People in an impromptu clutch, joined in prayer on the deck of a Titanic going down in frigid water, arguably share a better state of mind than if they were running about in terror looking for a non-existent life boat, regardless of whether we think they will be transitioning to a heavenly place or simply have their carbon based consciousness forever snuffed out. We might rightly argue that the most resourceful among them could find an alternative for survival in the frantic search that would save at least some of them, but that is another matter; such resourceful individuals have the solace of their own determined will and state of mind which I would not denigrate—they discover who they are when such circumstances arise. The point is that most individuals seek and find consolation in group identification that may prove not to enhance their ultimate survival or socio-economic interest, but which appears to them to be a most—if not only—viable existential option at the time of their affiliation. 

Affiliation does not require existential identification, of course. Identification can be simply a pragmatic acknowledgement of association without emotional attachment. Affiliation is a matter of objective association with the group, publicly or privately, while identification is a matter of subjective association with the group, and therefore exists only in the mind of each individual member. As such, identification, existential or otherwise, can occur without actual affiliation with the identified group.

In most group associations operating in the liberal democracies, apart from private corporations or others subject to private entitlement or contract provisions, the leadership is chosen by the elector body of the group—which may be a subgroup of the whole organization—according to its operating principles. We might expect a general positive correlation between member identification with a group and its principles and the democratic structures customary to free association with a group, and a less extensive identification in these cases with the elected leadership; however, not precluding the possibility of factionalism within the group and existential identification of faction members with their faction leadership. In particular in those groups in which there is homogeneity of the membership with respect to the domain of knowledge that charters the organization, as for example in a professional engineering association, we would expect little likelihood of existential identification with the leadership as we might among the members of a high school sports team with the star player deemed to be responsible for their winning streak.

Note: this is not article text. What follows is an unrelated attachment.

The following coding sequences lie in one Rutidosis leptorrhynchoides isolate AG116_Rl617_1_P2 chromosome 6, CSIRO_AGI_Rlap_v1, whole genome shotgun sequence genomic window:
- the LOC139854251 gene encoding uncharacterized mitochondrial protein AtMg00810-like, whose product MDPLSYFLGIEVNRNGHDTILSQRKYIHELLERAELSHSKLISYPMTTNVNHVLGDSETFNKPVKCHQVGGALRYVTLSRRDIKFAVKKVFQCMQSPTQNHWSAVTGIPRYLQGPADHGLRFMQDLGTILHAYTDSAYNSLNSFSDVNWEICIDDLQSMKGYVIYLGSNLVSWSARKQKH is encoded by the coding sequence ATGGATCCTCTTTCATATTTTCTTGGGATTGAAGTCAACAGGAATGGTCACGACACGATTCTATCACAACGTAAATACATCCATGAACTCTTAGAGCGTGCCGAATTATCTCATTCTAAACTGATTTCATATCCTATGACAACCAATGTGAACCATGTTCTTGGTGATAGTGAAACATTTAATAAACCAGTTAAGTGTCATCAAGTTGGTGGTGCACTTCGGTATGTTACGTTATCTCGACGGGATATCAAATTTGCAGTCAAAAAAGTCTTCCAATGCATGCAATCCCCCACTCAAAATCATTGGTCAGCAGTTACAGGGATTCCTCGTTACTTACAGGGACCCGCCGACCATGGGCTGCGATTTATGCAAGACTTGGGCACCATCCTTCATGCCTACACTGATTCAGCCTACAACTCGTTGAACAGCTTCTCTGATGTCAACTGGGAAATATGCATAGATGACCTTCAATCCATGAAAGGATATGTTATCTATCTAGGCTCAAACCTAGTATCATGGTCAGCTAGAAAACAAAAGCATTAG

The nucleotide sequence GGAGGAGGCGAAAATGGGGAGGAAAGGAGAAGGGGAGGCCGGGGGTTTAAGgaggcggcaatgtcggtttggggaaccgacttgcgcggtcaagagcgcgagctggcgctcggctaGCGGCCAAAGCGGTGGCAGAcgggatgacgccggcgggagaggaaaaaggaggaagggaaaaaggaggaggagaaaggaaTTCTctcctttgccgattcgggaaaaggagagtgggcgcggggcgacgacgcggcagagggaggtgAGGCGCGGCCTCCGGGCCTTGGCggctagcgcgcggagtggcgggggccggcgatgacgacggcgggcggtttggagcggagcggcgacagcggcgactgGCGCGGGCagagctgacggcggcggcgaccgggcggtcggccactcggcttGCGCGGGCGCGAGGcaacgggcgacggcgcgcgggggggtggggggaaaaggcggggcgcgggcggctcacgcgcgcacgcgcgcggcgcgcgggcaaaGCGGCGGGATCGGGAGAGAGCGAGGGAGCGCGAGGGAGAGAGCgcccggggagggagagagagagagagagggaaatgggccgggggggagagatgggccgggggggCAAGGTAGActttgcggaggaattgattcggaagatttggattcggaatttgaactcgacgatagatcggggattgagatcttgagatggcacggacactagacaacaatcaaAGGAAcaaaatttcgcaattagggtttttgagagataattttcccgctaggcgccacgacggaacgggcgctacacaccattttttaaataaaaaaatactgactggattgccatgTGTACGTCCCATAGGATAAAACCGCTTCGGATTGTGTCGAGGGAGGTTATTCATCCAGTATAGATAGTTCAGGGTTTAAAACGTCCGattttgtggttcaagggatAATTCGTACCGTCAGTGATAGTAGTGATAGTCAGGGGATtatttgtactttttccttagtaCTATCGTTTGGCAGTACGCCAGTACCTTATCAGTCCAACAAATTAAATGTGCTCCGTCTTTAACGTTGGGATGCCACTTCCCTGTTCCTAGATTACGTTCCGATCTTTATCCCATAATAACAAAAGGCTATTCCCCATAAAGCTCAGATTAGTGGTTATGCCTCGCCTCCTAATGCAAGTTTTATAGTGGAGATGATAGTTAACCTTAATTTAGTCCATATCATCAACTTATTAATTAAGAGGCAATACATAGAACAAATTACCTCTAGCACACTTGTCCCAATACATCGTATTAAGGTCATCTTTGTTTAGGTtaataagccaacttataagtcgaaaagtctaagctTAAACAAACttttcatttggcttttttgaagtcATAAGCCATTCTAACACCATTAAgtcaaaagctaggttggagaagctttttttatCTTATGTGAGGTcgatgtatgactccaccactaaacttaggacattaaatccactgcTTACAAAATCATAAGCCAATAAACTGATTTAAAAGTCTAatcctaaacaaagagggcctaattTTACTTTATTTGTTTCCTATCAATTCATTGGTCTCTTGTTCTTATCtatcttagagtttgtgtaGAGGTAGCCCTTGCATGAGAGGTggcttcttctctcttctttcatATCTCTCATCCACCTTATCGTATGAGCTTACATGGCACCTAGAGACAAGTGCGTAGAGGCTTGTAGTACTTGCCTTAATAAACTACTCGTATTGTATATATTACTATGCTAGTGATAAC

In hierarchical organizations in which command of the group knowledge or skill domain is highly varied across the membership and specifically concentrated in a few members who thereby attain leadership positions—elected or otherwise—the potential for deferential to servile identification of membership with leadership can be great. If the group principles instill strong identification with those principles in and of themselves, a check on such servility can be maintained. But if the group identification is primarily to the symbols of group aspirations and is superficially principled, while the leadership’s command of the group skillset is perceived by membership to be great, the opportunity arises for rank servility to the allure of identification with leadership and its perceived existential refuge—to charisma.

We do not have to go far in time and space to see this malignancy of the cult of personality at work in group affiliation and dynamics. Not all individuals start or join a group to foster and further personal feelings of mutual affiliation; some genuinely and correctly identify as a—and often the—resourceful individual inherently suited to be the leader of the search for the missing alternative life boat for the sinking ship; some genuinely but incorrectly so identify; some merely see an opportunity to manipulate a gullible group’s existential concerns for personal benefit and profit; and some see themselves as uniquely and inherently qualified and therefore entitled to that personal benefit and profit.